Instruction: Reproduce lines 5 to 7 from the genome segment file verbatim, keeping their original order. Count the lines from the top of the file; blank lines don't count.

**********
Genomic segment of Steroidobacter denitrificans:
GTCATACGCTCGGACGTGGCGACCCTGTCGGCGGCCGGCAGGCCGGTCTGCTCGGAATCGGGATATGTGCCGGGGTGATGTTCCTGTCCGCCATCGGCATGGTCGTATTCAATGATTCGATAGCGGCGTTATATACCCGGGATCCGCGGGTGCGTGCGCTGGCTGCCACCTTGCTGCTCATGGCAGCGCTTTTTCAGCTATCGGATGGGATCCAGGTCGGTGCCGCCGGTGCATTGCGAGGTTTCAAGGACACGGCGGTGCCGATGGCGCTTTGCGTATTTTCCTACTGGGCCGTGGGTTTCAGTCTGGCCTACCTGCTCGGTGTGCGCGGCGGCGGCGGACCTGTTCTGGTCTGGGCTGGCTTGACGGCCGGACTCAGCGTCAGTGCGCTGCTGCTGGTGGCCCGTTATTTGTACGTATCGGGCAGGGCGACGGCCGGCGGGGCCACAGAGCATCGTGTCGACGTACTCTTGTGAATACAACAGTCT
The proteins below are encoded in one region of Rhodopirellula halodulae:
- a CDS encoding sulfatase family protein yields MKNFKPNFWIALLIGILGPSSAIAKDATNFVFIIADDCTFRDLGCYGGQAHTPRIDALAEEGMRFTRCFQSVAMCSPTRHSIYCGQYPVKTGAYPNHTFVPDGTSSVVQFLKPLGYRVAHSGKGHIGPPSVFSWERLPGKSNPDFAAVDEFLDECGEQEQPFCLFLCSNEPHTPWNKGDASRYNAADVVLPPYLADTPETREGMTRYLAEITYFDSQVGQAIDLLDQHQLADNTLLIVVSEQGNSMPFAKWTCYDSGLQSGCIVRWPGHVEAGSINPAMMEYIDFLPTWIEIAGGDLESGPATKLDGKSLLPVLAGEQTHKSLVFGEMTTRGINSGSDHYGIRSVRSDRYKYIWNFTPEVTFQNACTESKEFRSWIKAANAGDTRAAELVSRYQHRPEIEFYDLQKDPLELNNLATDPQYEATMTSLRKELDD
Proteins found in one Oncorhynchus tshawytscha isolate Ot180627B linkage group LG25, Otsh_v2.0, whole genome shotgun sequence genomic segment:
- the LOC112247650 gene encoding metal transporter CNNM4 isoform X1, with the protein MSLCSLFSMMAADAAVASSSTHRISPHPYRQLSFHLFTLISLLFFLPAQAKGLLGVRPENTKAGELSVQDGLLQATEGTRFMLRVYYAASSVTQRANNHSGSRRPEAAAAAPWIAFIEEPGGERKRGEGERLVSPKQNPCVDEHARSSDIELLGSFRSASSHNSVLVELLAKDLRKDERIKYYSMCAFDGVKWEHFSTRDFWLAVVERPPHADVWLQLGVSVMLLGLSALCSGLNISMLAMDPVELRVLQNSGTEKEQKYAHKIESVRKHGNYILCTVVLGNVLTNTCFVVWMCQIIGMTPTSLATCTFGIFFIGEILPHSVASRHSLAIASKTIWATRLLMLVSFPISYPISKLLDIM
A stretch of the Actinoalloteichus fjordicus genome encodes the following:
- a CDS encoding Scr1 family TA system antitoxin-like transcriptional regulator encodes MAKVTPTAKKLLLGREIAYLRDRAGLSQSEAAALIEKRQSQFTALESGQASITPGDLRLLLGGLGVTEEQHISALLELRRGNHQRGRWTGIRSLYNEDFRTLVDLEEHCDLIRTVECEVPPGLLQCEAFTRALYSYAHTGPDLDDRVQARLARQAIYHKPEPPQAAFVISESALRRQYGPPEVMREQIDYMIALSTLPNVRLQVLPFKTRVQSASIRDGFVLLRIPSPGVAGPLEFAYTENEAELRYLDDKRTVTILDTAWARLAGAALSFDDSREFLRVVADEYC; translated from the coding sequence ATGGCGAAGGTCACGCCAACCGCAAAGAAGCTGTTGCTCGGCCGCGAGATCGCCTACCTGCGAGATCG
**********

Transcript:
Proteins found in one Oncorhynchus tshawytscha isolate Ot180627B linkage group LG25, Otsh_v2.0, whole genome shotgun sequence genomic segment:
- the LOC112247650 gene encoding metal transporter CNNM4 isoform X1, with the protein MSLCSLFSMMAADAAVASSSTHRISPHPYRQLSFHLFTLISLLFFLPAQAKGLLGVRPENTKAGELSVQDGLLQATEGTRFMLRVYYAASSVTQRANNHSGSRRPEAAAAAPWIAFIEEPGGERKRGEGERLVSPKQNPCVDEHARSSDIELLGSFRSASSHNSVLVELLAKDLRKDERIKYYSMCAFDGVKWEHFSTRDFWLAVVERPPHADVWLQLGVSVMLLGLSALCSGLNISMLAMDPVELRVLQNSGTEKEQKYAHKIESVRKHGNYILCTVVLGNVLTNTCFVVWMCQIIGMTPTSLATCTFGIFFIGEILPHSVASRHSLAIASKTIWATRLLMLVSFPISYPISKLLDIM
A stretch of the Actinoalloteichus fjordicus genome encodes the following: